The universal health coverage (UHC) programme, to be launched on December 13, is facing several challenges, with stakeholders warning that the high cost of drugs and medical care, lack of human resources, and drug shortages could derail one of the pillars of President Uhuru Kenyatta’s ‘Big Four’ agenda.
The Linda Mama Programme and disbursement of funds to the elderly will also be restructured.
Health Cabinet Secretary Sicily Kariuki said that the two will be merged in the four piloting counties, and will be handled by the UHC pool to ensure efficiency, since some of the funds to be used in the health project will be drawn from previously existing pools.
“A pregnant woman who would otherwise use Linda Mama is the same person who will require to access other facilities and services in the pilot counties," she said. "We are reforming this and will be dealing with only one central pool.”
Previously, the Linda Mama programme in the counties was handled by the National Health Insurance Fund (NHIF), which is being investigated following claims that money intended to cover expectant mothers was used misused.
On drugs, National Assembly Committee on Health Chairperson Sabina Chege called on the government to ensure that the prices of medicines and cost of medical services in the counties are regulated before the programme is launched in Kisumu next Thursday.
“The cost of medical services is too high for the ordinary mwananchi. We sat down as a committee and looked at the cost of healthcare; from what the private doctors charge to the cost of drugs, and compared with other countries, ours are extraordinarily high,” she said.
She was speaking during a forum convened by a parliamentary committee on the UHC attended by Ms Kariuki, the Kenya Medical Supplies Authority, the NHIF and other health stakeholders.
“As we look towards the achievement of UHC, we must factor in the issue of affordability," Ms Chege said.
Currently, the cost of treatment depends on where you are, and whether you visit a private or public facility.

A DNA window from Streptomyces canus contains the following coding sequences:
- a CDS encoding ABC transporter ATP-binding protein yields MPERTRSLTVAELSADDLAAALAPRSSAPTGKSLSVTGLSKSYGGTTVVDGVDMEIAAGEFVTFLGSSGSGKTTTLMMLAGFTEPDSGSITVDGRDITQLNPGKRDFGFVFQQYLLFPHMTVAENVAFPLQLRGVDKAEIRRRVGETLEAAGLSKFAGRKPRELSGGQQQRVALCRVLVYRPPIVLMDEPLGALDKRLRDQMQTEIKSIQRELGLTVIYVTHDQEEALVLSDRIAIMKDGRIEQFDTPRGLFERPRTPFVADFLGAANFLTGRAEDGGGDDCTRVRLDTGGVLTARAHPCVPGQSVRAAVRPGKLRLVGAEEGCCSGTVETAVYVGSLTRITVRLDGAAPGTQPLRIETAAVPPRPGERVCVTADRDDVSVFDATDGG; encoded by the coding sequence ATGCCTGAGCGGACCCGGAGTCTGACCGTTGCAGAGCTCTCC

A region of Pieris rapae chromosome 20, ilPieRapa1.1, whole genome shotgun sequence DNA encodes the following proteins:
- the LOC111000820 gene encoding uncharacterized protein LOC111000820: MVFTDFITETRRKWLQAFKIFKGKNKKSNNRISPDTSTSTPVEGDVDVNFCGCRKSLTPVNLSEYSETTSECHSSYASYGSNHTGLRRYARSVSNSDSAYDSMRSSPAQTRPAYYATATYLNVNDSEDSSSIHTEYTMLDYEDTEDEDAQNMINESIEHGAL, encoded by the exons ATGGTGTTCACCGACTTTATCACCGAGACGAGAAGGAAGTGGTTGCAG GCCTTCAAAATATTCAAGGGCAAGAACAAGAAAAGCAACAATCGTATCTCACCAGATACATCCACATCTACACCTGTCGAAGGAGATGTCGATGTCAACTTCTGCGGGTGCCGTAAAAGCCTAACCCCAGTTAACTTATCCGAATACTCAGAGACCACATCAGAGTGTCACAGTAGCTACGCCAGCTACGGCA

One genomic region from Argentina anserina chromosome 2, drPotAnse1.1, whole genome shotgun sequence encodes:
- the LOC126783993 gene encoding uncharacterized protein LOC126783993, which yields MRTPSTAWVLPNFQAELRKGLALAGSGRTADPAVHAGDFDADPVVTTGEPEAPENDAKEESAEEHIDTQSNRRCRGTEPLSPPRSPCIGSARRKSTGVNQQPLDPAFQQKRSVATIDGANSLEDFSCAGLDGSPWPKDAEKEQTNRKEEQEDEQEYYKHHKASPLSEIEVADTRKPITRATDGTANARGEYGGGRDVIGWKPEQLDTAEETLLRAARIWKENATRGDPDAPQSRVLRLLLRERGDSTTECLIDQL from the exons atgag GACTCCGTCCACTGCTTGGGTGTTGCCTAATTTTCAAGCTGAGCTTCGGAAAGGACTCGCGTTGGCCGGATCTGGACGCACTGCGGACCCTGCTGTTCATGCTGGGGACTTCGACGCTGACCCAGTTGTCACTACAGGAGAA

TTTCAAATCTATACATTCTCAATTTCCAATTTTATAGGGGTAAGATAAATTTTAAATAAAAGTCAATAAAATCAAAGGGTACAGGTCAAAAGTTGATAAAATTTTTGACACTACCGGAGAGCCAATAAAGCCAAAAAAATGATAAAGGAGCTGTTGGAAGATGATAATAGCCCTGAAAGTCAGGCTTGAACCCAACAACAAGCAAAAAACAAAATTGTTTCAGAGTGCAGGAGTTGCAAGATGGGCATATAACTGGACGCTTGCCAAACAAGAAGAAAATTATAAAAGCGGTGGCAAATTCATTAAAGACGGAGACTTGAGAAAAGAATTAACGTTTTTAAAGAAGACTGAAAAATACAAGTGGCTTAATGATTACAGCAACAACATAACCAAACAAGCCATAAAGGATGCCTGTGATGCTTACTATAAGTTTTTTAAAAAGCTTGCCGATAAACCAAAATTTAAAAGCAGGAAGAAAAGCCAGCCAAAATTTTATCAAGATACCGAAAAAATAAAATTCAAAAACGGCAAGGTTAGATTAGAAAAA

The committee has urged Ms Kariuki to ensure that the country reverts to the 2006 pricing guidelines abandoned two years ago.
They want the Medical Practitioners and Dentists Rules 2016 replaced with the second edition of the Professional Fees Rules and Guidelines 2006, which prescribe cheaper rates for various medical services.
“The ministry, KMPDB, and the Pharmacy and Poisons Board must review, within six months, reasonable professional fees rules and guidelines, regulations and must ensure that the cost of medical services and drugs are in tandem with the UHC agenda. This should be done with proper consultation and public participation,” the committee said.
The 2016 guidelines came into force on July 22, 2016, through a legal notice published by then Cabinet Secretary Cleopa Mailu.
Reinstating the 2006 guidelines will see the fees charged by medical practitioners slashed by up to 50 percent, starting with the first visit consultation fee for general practitioners, which will drop to a maximum of Sh2,500 from Sh5,000.
Patients on follow-up visits will be charged not more than Sh1,500.
Under the guidelines, specialists cannot charge more than Sh4,000 for consultation, down from the current maximum of Sh7,500.
“We don’t want to know who controls what resources. What we are fighting for is to ensure that Kenyans are given the best before the launch of UHC agenda,” Ms Chege said.
Ms Kariuki concurred, saying the cost of treatment and drugs will be addressed, adding that an action plan has been drawn up, and governance structures put in place to ensure that drug prices are standardised.
“For us to be able to look back and say that UHC is being rolled out, we must look at the cost of medicines or equipment. The cost of drugs and other equipment are inflated. We need to agree that drugs do not go beyond a certain price to be able to achieve this UHC agenda,” Ms Kariuki said.
“Conversation and monitoring are taking place and as we move to four pilot counties, we have agreed on a standardised price for the drugs going to the those counties. We will be checking to ensure that drugs are not overpriced,” she said.
Another challenge is the lack of, or shortage, specialists in many health facilities.
Kenya has an average of 38 health workers for every 10,000, but the workers are not fairly equitably distributed.
There are 170,000 registered health workers, with 2,089 specialist doctors. More than 50 percent are based in Nairobi, according to the Kenya Health Workforce Report: The Status of Healthcare Professionals in Kenya, 2015 prepared by the Ministry of Health and Emory University in the United States.
In 2015, there were 5,660 medical doctors, of whom 387 were gynaecologists, 338 experts in general surgery, and 196 internal medicine experts.